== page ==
Sara Lynn Michener, Rajan Khanna, and Lisa Yaszek join us to discuss Ursula K. Le Guin’s classic 1969 novel The Left Hand of Darkness.
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GGG#460: The Dispossessed Review | Geek’s Guide to the Galaxy - Science Fiction Writer Interviews, Movie Reviews, Fantasy/Horror/Sci-Fi Books and Writing
Anthony Ha, Matthew Kressel, and Lisa Yaszek join us to discuss Ursula K. Le Guin’s classic 1974 novel The Dispossessed: An Ambiguous Utopia.
Audrey Niffenegger discusses her bestselling novel The Time Traveler’s Wife with James Naughtie.
It’s a romantic story about a man - Henry - with a gene that causes him to involuntarily time travel, and the complications it creates for his marriage to Clare.
The book opens when they meet in a Chicago library, and they both understand that he is a time traveller. But Clare knows much more than this about him as he has not yet been to the times and places where they have met before, and she remembers him from when she was just six years old.
He falls in love with her, as she has already with him, but his continuing unavoidable absences time travelling - and then returning with increasing knowledge of their future - makes things ever more difficult for Clare.
Audrey Niffenegger explains how she created a set of rules for the book, such as there would be no sex between the couple before Clare reaches 18; and how Henry’s disorder is genetic rather than magical, meaning that when he time travels he arrives naked and with no money or useful possessions.
She also talks about the morality of her tale - the consequences of Henry’s criminal behaviour, and how she dealt with a male character who effectively moulds the character of Clare as she grows up.
Recorded at BBC Broadcasting House in London, Bookclub with Audrey Niffenegger includes questions from the studio audience.
Michael Chabon talks about The Amazing Adventures of Kavalier & Clay with James Naughtie and a group of readers.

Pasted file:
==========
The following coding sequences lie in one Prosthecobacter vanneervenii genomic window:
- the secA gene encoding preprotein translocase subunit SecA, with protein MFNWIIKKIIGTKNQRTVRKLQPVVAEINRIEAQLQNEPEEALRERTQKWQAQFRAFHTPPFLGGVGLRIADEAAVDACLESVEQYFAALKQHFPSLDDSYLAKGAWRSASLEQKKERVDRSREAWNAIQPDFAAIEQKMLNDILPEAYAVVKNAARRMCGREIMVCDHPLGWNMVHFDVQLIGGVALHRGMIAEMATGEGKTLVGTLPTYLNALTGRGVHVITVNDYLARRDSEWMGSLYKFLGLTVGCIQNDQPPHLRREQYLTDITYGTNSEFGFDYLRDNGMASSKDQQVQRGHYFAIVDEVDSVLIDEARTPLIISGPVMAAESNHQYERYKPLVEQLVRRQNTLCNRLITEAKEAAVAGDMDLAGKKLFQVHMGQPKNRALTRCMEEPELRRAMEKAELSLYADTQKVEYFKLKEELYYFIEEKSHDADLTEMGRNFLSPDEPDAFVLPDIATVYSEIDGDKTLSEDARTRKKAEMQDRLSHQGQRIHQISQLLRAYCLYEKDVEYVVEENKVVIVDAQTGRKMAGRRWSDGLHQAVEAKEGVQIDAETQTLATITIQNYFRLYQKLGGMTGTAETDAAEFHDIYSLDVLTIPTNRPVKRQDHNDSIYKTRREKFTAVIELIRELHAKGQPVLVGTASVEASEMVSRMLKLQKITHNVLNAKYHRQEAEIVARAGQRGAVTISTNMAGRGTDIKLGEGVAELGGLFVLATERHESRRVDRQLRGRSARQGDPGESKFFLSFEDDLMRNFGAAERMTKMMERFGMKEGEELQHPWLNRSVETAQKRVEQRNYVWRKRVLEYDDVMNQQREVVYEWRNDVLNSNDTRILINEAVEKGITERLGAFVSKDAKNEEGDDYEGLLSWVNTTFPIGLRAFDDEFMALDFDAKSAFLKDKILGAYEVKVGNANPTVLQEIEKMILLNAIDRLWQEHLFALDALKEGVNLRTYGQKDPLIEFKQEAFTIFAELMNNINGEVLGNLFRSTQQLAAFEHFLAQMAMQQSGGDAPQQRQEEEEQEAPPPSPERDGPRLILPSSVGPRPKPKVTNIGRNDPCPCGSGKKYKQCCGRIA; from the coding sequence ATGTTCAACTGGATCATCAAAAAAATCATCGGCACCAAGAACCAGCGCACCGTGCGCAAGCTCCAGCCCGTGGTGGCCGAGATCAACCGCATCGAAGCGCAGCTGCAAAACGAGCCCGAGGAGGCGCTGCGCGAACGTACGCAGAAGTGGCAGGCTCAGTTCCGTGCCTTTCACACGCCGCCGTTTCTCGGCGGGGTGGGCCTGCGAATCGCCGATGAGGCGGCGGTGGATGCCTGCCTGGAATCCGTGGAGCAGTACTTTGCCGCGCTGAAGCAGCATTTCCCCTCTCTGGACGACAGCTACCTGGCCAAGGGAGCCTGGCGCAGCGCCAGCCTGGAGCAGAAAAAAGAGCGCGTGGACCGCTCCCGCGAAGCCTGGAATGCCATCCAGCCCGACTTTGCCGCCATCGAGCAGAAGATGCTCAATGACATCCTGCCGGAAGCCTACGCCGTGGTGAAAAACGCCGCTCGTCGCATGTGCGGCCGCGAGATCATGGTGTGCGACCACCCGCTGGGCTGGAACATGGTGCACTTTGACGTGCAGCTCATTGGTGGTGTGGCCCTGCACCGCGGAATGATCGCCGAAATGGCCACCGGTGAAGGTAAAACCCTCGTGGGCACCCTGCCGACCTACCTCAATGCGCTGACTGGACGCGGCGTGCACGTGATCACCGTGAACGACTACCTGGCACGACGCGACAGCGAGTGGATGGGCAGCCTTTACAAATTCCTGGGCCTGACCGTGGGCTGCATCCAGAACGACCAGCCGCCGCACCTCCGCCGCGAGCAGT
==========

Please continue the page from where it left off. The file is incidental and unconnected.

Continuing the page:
The novel follows the story of the teenage Josef Kavalier, who makes a daring escape from the Germans in Prague in 1939, leaving his family behind. He travels across Europe and eventually arrives at his cousin Samuel Clayman’s house in Brooklyn. There the pair discover a shared love of the burgeoning comic book world of Superheroes - Joe Kavalier is the artist, and Sam Clay, as he becomes, is the writer.
Together they create a hero of their own, The Escapist, a Houdini-type figure who fights the Nazis, frees the enslaved and leads them home. The novel won the Pulitzer Prize for Fiction 2001.
Margaret Atwood discusses her dystopian masterpiece The Handmaid’s Tale with James Naughtie and a group of readers. This edition celebrates Bookclub’s 20th anniversary and includes contributions from former alumni of Bookclub such as Ali Smith, Eimear McBride and Evie Wyld; as well as the reading group made up of Radio 4 listeners.
Thirty three years ago, Margaret Atwood published The Handmaid’s Tale, a novel about a futuristic America, which following a major ecological disaster, is ruled by a brutal, misogynistic Christian theocracy called Gilead. In 2017 The Handmaid’s Tale became a television series, going on to win eight Emmies. It followed the book closely, telling the tale of a society in which women are subjugated and not allowed to work or read, and valued only for their fecundity. The book has now found a new readership amongst a younger generation.